Japan will position surface-to-air Patriot missiles on three southern islands to prepare to shoot down a North Korean long-range missile this month if it threatens Japanese territory.
Defense Minister Satoshi Morimoto on Dec. 2 decided on the deployment of Patriot Advanced Capability-3 missile batteries on Okinawa's main island and on Miyakojima and Ishigakijima, all of which are under the North Korean missile's likely flight path.
Additionally, Aegis ships, carrying SM-3 interceptor missiles, will deploy to the East China Sea and to the Sea of Japan. Ground Self-Defense Force personnel will be sent to Yonagunijima island to help deal with the event that rocket parts fall on land.
North Korea has said it will launch a rocket southward between Dec. 10 and 22. It informed Washington on Dec. 1 that it would do so before Dec. 17, the first anniversary of the death of former leader Kim Jong Il, a Japanese government official said.
Pyongyang has said the launch is a legitimate attempt to put a satellite in orbit, although all such long-range rocket launches by North Korea are prohibited by the United Nations Security Council, and the launch is widely seen as a ballistic missile test.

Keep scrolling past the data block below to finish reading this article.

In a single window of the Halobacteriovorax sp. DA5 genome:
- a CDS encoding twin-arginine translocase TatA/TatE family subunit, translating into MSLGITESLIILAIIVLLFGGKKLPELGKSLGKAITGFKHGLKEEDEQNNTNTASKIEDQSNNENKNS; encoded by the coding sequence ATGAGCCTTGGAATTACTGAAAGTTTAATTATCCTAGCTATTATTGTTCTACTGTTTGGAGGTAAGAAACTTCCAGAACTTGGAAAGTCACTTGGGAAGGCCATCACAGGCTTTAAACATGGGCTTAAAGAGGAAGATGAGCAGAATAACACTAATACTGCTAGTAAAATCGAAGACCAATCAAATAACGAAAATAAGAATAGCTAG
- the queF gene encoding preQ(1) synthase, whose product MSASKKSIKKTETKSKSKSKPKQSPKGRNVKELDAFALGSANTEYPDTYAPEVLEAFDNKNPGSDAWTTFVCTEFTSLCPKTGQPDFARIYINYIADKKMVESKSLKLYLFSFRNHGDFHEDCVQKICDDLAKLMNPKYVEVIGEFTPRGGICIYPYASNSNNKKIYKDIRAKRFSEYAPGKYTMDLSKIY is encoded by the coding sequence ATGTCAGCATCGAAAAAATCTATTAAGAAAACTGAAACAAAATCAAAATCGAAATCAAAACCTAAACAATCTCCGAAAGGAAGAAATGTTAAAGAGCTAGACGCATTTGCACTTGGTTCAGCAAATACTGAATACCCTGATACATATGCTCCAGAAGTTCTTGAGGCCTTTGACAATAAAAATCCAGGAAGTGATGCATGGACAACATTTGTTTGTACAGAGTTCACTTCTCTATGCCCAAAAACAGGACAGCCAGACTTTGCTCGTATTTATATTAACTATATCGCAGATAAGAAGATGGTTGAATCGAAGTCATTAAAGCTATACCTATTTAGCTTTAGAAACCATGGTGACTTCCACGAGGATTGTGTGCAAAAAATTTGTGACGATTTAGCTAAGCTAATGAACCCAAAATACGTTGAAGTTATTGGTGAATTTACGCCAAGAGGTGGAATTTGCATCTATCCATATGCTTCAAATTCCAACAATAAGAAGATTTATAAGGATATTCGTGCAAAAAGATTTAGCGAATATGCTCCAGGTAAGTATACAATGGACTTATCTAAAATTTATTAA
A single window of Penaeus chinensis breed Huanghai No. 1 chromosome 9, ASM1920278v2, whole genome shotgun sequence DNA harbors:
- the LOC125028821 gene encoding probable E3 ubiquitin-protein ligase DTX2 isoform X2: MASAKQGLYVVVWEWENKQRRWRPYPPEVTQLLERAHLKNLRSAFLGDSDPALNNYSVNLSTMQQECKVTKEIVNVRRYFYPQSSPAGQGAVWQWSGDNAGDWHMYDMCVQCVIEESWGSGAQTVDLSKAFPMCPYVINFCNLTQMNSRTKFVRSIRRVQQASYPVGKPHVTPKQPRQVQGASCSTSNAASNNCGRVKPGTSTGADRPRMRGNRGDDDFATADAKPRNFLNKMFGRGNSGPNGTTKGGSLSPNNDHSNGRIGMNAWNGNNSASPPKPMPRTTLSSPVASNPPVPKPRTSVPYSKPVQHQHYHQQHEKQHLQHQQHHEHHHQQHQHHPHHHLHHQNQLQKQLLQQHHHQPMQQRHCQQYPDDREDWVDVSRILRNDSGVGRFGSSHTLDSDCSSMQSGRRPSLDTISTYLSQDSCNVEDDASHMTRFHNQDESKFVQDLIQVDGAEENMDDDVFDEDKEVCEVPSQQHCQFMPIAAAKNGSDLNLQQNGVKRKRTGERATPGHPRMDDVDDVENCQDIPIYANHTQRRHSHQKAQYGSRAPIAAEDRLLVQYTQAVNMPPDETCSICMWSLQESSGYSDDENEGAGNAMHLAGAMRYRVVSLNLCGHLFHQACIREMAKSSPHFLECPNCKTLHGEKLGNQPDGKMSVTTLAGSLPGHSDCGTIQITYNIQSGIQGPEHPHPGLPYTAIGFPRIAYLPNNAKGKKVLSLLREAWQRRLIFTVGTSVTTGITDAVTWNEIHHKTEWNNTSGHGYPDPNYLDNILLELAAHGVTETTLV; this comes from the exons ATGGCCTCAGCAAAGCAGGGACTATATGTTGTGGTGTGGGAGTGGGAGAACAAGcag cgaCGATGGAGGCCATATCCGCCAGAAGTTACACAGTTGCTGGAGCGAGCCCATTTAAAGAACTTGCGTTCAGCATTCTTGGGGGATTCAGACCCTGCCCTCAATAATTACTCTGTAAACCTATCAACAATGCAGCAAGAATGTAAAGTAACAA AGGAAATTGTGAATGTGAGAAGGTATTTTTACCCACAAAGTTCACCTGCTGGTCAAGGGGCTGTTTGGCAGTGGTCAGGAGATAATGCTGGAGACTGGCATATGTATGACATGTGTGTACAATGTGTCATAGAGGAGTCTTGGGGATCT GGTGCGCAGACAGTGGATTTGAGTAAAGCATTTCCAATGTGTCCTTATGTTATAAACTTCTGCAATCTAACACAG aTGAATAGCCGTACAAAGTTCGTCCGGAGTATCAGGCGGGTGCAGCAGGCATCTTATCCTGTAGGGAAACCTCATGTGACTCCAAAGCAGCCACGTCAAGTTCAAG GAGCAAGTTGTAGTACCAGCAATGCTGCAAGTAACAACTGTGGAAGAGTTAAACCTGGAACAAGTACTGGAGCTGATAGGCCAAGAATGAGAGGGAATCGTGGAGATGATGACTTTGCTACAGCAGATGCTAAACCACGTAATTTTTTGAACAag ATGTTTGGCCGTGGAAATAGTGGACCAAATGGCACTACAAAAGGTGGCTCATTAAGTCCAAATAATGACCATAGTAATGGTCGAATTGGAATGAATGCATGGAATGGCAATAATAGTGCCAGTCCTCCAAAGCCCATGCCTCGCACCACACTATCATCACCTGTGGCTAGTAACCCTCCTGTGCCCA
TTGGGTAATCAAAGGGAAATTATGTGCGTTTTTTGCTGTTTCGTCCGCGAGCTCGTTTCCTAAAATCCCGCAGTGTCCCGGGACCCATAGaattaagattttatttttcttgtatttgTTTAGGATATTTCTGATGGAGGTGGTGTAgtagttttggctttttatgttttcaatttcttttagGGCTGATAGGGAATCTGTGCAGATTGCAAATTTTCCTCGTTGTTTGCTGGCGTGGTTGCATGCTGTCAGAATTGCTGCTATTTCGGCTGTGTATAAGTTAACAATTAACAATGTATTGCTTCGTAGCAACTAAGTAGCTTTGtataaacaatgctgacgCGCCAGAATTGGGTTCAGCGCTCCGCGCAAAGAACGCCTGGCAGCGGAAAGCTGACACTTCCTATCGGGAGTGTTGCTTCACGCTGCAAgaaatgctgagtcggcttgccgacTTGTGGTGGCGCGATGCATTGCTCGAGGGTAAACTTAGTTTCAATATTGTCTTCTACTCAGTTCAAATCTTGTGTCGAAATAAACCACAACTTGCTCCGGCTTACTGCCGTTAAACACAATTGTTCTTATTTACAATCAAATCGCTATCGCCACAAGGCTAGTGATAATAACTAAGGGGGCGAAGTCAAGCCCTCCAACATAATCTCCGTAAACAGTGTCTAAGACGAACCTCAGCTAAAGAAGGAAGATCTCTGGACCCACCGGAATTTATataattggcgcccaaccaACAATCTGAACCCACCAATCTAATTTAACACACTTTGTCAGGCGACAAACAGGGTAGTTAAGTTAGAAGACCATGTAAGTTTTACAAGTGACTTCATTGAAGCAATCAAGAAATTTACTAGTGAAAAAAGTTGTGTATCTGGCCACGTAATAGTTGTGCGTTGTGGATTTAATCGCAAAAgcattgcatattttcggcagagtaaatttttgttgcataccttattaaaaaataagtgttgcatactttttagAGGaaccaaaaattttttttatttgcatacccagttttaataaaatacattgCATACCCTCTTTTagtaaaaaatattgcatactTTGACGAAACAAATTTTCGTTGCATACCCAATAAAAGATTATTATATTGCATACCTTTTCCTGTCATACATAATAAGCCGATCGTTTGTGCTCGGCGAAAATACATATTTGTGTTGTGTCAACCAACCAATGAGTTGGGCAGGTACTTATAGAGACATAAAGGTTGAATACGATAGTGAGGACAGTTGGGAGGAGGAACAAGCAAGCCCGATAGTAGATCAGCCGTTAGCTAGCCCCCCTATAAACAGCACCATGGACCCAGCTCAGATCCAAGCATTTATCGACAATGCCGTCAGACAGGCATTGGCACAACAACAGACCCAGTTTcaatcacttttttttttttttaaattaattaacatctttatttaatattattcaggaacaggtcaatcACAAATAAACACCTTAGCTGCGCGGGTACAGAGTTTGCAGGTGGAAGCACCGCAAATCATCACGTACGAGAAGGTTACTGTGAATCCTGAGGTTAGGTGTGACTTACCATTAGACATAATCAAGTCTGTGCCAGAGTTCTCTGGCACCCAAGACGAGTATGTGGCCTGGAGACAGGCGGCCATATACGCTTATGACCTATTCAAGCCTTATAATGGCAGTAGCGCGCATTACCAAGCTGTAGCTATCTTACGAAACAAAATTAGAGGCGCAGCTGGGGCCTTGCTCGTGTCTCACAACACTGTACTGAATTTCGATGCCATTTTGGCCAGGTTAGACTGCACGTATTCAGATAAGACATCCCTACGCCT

Japan's government is expected to convene its security council by the end of this week to issue an order to destroy the missile if it strays off course and could hit Japanese territory.
Prime Minister Yoshihiko Noda is considering scaling back his election campaigning to deal with developments on the Korean Peninsula. The official start of the campaign period is Dec. 4, ahead of the Lower House election on Dec. 16.
North Korea's behavior has already become a campaign issue.
"If it carries out the launch, we need to strengthen sanctions," Shinzo Abe, the Liberal Democratic Party leader, said in a Nov. 2 campaign speech in Oita.
He said the international community would punish Pyongyang if it goes ahead with the launch.
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